One Hot Day: How We Lost the Andersons

The sun had not yet risen in the city and already it was getting hot, not that it had ever really cooled off in the night. Two days before, on Tuesday, a new record was set for the hottest day ever recorded, only for it to be broken the very next day, which was yesterday. In fact, it was reported that the morning temperature rose from 87 to 90 degrees in only fifteen minutes. The heat was wreaking havoc, not just in Philadelphia, but up and down the Atlantic coast and as far west as Kansas. People were dying, found dead in their beds or drowned in the Delaware River, trying to find some relief from the heat.

Just over the river, in New Jersey, thousands of workers, both men and women, were walking off the job at the shipbuilding yards, the gas company, the cotton mill. In Harrisburg yesterday, the hottest day ever recorded there too, they had to stop operations at the munitions plants, which was probably not helpful to the war effort. So, in a way, the heat was even affecting the war, even though it was being fought on another continent, an ocean away. Like the heat, it was hard to not feel affected by the war. Every day thousands of fresh, young American soldiers were landing in France. Every new press of the newspaper brought more lists of the names of local men who were dead, missing or wounded. Last summer, all men between 21 and 31 had to register for the draft and yesterday they announced that all men between 18 and 45 would have to register as well, next month. Yes, it was looking like it was going to be another hot day.

David Green, the night foreman at the Western Ice Company was nearing the end of his shift. It wasn't quite six o'clock and there were a couple dozen workmen with wagons outside of the warehouse ready to load up the ice for delivery that day. But, somewhere in the warehouse, some crossed wires had unknowingly ignited a fire and David, instead of going home at the end of another shift as usual, found himself in the engine room of the ice plant sounding the fire alarm. The workmen fled with their wagons and the Cardington fire department arrived, only to find a raging fire, far beyond their control alone.

At the station, they got a call to respond to a fire at the Western Ice Company at 63rd and Spruce in Upper Darby Township, outside the city. John, who was twenty-nine, was a hoseman with Engine 54. He had been a fireman for five years already, graduating from the Fireman Training School four years ago, soon after they had started the school in the back of the Engine 23 station. His average score from the school was higher than any other fireman in the city. Last summer he had registered for the draft, but he was on duty here, at the fire station, and not in France because he had a wife, Teresa, a tall woman with dark hair and steely blue eyes, and their three children, Teresa, six, John, three, and Jimmy, five months.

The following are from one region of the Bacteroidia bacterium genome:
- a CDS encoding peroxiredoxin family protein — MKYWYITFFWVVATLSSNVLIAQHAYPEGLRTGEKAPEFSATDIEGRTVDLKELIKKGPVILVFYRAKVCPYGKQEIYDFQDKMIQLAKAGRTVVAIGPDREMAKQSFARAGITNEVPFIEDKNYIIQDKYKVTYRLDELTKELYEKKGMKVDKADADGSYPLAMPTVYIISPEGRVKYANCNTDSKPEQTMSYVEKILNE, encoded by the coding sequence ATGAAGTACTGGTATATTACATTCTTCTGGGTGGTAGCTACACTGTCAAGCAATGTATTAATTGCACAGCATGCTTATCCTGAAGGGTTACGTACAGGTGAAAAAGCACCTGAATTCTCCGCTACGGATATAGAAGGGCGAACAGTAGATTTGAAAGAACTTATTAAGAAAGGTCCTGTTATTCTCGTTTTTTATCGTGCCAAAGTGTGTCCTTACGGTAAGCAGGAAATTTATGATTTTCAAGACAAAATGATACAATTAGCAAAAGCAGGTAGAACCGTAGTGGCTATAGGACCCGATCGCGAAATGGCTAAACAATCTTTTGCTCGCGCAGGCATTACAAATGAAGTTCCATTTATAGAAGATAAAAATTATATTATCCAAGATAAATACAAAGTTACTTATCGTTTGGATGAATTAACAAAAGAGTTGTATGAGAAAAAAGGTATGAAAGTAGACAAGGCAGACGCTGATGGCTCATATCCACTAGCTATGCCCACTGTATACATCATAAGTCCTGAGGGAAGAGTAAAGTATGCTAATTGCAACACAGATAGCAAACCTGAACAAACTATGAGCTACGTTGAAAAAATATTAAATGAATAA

He met Teresa when he had been working as a conductor on a trolley car collecting fares from passengers. One day she happened to walk onto his car. Teresa was the youngest of four girls born to Irish immigrants. Her father, Patrick, had been a schoolteacher back in Ireland but had found his Irish-ness proved him unqualified to teach in America. John was an Anderson, a family with deep Protestant roots and distrust towards the Irish, and he had to work hard to convince Patrick that he was serious about marrying his daughter. So, he converted to Catholicism. This did not go over very well with his family. In fact it went over so badly, that they, his father and his older brother and sister, weren't really speaking to him. On the dismal, bright side of things, at least he didn't have to worry about how this would have affected his grandmother who was already dead, nearly two decades before, or his mother, gone when he was just a boy.

Engine 54 arrived at the burning warehouse along Cobbs Creek around seven o'clock. By then, the sun was up. Another Philadelphia company arrived, as well as the engines from Millbourne, East Landsdowne and Upper Darby, there was no doubt this was a big fire. By the time they arrived, the fire was severely out of control and shot flames high into the sky. This attracted spectators, nearing a thousand and counting, to gather and watch the efforts. The warehouse was in a hollow and sparks of fire would ignite brush in the surrounding area, making things more difficult, more dangerous.

John, who had been awarded for his firemen's efficiency by the city on several occasions, climbed up a ladder on the northern wall of the building, where the fire was fiercest. Without warning, the wall suddenly collapsed and the other firemen in the immediate area fled, but John fell, along with the wall, and was buried under its flaming timber and debris. The other firemen were unable to get to him. A hose burst, which drenched some of the spectators and they continued to fight the fire. Around eight o'clock in the morning, they finally extinguished the flames and began digging in the ruins for their fallen comrade. An hour later, they finally found him. Unfortunately for John and his wife and his three small kids and all the grandkids and great-grandkids yet to come, he was dead. And buried with him, under the rubble, was everything known to them about the Andersons. Lost.


August 8, 1918. Below, a scene of the firemen, looking for John Anderson.


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